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Experimentation in Markets

  • Dirk Bergemann
  • Juuso Valimaki

We present a model of entry and exit with Bayesian learning and price competition. The value of the new product is initially unknown in the market, but purchases of the product yield information on its true value. We assume that the performance of the new product is publicly observable. As agents learn from the experiments of others, informational externalities arise. We determine the Markov Perfect Equilibrium prices and allocations in different market structures. In a single market, the informational externality among the buyers leads to too much learning. If the entry of the new product occurs in many distinct markets, then efficiency is reestablished in the limit as the number of markets grows. We finally analyze entry into different market segments and show that the new firm starts by selling to the informationally inexpensive buyers.

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Paper provided by Northwestern University, Center for Mathematical Studies in Economics and Management Science in its series Discussion Papers with number 1220.

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Date of creation: Apr 1996
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Handle: RePEc:nwu:cmsems:1220
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  1. Patrick Bolton & Christopher Harris, 1999. "Strategic Experimentation," Econometrica, Econometric Society, vol. 67(2), pages 349-374, March.
  2. Chamley, Christophe & Gale, Douglas, 1994. "Information Revelation and Strategic Delay in a Model of Investment," Econometrica, Econometric Society, vol. 62(5), pages 1065-85, September.
  3. Abhijit Banerjee & Drew Fudenberg, 2010. "Word of Mouth Learning," Levine's Working Paper Archive 723, David K. Levine.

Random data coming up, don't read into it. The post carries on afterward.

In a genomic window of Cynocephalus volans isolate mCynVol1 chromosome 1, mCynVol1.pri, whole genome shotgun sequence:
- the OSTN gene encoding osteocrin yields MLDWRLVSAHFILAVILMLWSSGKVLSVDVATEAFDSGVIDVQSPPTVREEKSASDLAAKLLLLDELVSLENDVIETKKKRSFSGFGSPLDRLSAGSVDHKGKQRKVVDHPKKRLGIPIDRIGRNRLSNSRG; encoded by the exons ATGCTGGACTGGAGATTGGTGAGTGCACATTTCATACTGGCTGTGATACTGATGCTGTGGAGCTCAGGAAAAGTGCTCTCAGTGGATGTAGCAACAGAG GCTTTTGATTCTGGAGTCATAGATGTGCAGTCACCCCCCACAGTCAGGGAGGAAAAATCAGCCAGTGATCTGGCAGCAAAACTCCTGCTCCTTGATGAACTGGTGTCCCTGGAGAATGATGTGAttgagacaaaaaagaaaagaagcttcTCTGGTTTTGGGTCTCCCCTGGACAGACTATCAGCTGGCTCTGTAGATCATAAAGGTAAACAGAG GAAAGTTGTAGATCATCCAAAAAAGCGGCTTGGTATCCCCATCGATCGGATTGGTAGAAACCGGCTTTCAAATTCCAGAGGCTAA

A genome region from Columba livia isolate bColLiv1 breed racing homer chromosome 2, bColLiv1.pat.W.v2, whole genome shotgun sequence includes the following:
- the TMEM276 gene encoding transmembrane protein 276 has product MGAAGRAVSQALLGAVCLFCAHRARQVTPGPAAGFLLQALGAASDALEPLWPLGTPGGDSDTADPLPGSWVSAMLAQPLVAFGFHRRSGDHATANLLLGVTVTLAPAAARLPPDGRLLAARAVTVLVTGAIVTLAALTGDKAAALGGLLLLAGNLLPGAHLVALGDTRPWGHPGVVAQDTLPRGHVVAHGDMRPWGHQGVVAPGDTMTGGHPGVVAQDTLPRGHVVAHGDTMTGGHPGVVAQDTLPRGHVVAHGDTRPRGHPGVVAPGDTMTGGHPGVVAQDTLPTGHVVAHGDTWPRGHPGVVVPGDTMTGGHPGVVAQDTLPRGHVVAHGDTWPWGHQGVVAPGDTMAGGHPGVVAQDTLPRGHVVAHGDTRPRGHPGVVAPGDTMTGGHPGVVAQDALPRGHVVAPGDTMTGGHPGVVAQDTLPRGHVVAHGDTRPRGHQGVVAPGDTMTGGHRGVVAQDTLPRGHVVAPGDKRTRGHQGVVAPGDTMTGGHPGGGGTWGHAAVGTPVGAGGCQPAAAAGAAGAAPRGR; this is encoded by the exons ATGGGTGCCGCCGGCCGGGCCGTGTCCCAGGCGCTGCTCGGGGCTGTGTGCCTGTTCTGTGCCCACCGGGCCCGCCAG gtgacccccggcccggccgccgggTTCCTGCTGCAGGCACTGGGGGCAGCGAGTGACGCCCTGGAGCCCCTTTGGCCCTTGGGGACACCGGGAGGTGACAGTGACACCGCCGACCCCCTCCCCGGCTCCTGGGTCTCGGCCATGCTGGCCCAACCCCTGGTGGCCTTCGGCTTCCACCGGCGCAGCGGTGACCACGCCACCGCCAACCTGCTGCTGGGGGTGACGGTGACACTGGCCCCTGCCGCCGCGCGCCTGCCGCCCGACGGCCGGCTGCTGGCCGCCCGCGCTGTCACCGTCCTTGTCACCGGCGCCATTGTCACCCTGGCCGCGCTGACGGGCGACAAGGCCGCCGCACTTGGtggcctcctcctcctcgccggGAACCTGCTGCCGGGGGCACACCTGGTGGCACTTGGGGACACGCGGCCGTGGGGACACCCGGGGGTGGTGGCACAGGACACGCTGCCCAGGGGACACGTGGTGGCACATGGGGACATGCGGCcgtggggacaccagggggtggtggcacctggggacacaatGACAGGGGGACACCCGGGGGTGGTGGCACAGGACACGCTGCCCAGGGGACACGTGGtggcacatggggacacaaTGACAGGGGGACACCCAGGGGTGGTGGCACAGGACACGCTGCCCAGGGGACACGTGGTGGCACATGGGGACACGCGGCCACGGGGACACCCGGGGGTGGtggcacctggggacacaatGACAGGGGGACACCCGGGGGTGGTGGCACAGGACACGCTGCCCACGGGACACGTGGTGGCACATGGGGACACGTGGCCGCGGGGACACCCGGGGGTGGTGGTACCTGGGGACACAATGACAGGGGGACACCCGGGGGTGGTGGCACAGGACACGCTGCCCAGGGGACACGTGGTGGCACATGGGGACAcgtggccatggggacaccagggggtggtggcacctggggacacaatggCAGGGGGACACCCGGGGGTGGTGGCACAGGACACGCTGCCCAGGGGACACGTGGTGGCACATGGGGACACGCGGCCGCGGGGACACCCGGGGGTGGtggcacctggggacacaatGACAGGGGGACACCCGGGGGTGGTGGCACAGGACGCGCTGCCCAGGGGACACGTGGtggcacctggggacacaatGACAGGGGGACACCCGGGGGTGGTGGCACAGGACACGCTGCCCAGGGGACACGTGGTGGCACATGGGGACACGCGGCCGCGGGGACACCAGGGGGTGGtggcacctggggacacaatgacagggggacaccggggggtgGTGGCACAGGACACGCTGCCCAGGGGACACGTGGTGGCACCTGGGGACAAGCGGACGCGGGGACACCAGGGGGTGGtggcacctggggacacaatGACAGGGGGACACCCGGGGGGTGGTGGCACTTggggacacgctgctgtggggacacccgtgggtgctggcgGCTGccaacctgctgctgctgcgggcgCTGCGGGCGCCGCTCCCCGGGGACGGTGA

4. Dirk Bergemann & Juuso Valimaki, 1997. "Market Diffusion with Two-Sided Learning," RAND Journal of Economics, The RAND Corporation, vol. 28(4), pages 773-795, Winter.
  5. Godfrey Keller & Sven Rady, 1998. "Optimal Experimentation in a Changing Environment," Game Theory and Information 9801001, EconWPA.
  6. Dirk Bergemann & Juuso Valimaki, 1996. "Learning and Strategic Pricing," Cowles Foundation Discussion Papers 1113, Cowles Foundation for Research in Economics, Yale University.
  7. Rothschild, Michael, 1974. "A two-armed bandit theory of market pricing," Journal of Economic Theory, Elsevier, vol. 9(2), pages 185-202, October.
  8. McFadden, Daniel L & Train, Kenneth E, 1996. "Consumers' Evaluation of New Products: Learning from Self and Others," Journal of Political Economy, University of Chicago Press, vol. 104(4), pages 683-703, August.
  9. Bergemann, Dirk & Valimaki, Juuso, 2000. "Experimentation in Markets," Review of Economic Studies, Wiley Blackwell, vol. 67(2), pages 213-34, April.
  10. Rob, Rafael, 1991. "Learning and Capacity Expansion under Demand Uncertainty," Review of Economic Studies, Wiley Blackwell, vol. 58(4), pages 655-75, July.
  11. Kenneth Hendricks & Dan Kovenock, 1989. "Asymmetric Information, Information Externalities, and Efficiency: The Case of Oil Exploration," RAND Journal of Economics, The RAND Corporation, vol. 20(2), pages 164-182, Summer.
  12. Felli, Leonardo & Harris, Christopher, 1996. "Learning, Wage Dynamics, and Firm-Specific Human Capital," Journal of Political Economy, University of Chicago Press, vol. 104(4), pages 838-68, August.
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